TBWA's London hot shop: Meet Lucky Generals

Lindsay Bennett
By Lindsay Bennett | 26 October 2017
The Lucky Generals office in Clerkenwell, London

On a recent trip through Europe, AdNews journalist Lindsay Bennett called into some of the continent’s most vibrant ad agencies in London, Berlin and Amsterdam to see how their culture influences their work. This is a free article from our 'AdNews takes Europe' cover feature in the October issue of AdNews. Subscribe to get the full magazine.

At 100 people, London-based Lucky Generals would be considered a large agency in Sydney. But in London, with M&C Saatchi and Ogilvy upwards of 400 staff, it’s one of the smaller shops in town. It’s only four years old but it’s already scored work for some big brands, from Amazon to Betfair and Twitter. Earlier this year the agency sold a 60% stake to TBWA, cementing its position as a serious contender on the London scene.

The office, located in the gastronomic centre of Clerkenwell, perches above one of the city’s busy street markets. It’s open plan, with the workspace bleeding into the kitchen area. People congregate in busy clusters and it takes a non-traditional approach to meeting spaces.

When the agency first opened, the founders bought a boardroom table. “That’s just what you do isn’t it?” founding partner Andy Nairn said. “It lasted one meeting and then we got rid of it and we’ve never had once since. We prefer to sit on sofas and just have a bit of a chat. I’d like to say that’s the difference between Australia and London, but I don’t think we are like other British agencies either.”

Nairn founded Lucky Generals alongside Helen Calcraft and Danny Brooke-Taylor. After spending more than 20 years in network agencies, and meeting at London creative agency MCBD, the trio built the agency out of frustration and the need to move faster.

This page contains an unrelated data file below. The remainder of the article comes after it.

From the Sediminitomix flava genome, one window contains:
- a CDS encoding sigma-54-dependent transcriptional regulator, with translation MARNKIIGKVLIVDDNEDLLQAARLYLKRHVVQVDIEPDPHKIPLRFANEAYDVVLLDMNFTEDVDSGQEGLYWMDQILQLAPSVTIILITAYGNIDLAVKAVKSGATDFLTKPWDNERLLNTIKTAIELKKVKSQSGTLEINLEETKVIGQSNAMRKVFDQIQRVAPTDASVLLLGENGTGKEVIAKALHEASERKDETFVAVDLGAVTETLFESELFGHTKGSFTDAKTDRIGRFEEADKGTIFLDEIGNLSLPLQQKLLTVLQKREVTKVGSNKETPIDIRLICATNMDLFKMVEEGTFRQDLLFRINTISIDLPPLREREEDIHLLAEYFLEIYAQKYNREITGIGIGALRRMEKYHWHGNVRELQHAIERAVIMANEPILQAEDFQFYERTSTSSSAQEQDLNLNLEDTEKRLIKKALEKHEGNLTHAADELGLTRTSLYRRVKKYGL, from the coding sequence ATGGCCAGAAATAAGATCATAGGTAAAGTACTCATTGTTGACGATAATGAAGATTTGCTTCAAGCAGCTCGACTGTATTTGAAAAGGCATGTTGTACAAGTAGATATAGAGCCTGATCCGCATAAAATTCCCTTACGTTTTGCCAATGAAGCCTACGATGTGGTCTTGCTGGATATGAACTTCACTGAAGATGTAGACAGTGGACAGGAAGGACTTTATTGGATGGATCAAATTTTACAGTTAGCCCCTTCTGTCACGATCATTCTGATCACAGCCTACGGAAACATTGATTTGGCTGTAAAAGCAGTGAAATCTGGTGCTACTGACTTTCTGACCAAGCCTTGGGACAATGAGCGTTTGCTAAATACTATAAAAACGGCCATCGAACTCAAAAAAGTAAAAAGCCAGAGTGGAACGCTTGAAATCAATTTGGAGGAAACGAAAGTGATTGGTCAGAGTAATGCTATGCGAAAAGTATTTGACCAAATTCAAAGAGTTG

Their first piece of work was for Irish betting company Paddy Power, which boldly addressed homophobia in soccer by creating rainbow laces for players to wear.

paddy powerPaddy Power's rainbow laces campaign put Lucky Generals on the map

“We created an entire company on the basis of those rainbow coloured bootlaces,” Nairn said.

“As an agency you are defined by your first client, so if your first client is a boring old bank, that’s the type of work you’re associated with. Whereas we had these crazy Irish bookmakers wanting to do a mad guerilla campaign. It set us off on a certain course,” Nairn said.

Another defining moment for the agency was when it became Amazon’s first UK agency at just 15 months old. The Amazon team introduced Lucky Generals to the Jeff Bezos “two pizza” rule; if you can’t feed your team on two pizzas then the team is too big and you should break them up.

“We thought it was sort of ridiculous that this enormous company were actively trying to find a really small team that they could have a personal relationship with,” Nairn said.

“The rule is something we’ve stuck with and quite a lot of clients are valuing a really personal relationship.”

Lucky General's work for Amazon

Another “rule” the agency introduced is its motto: ‘Or die trying’.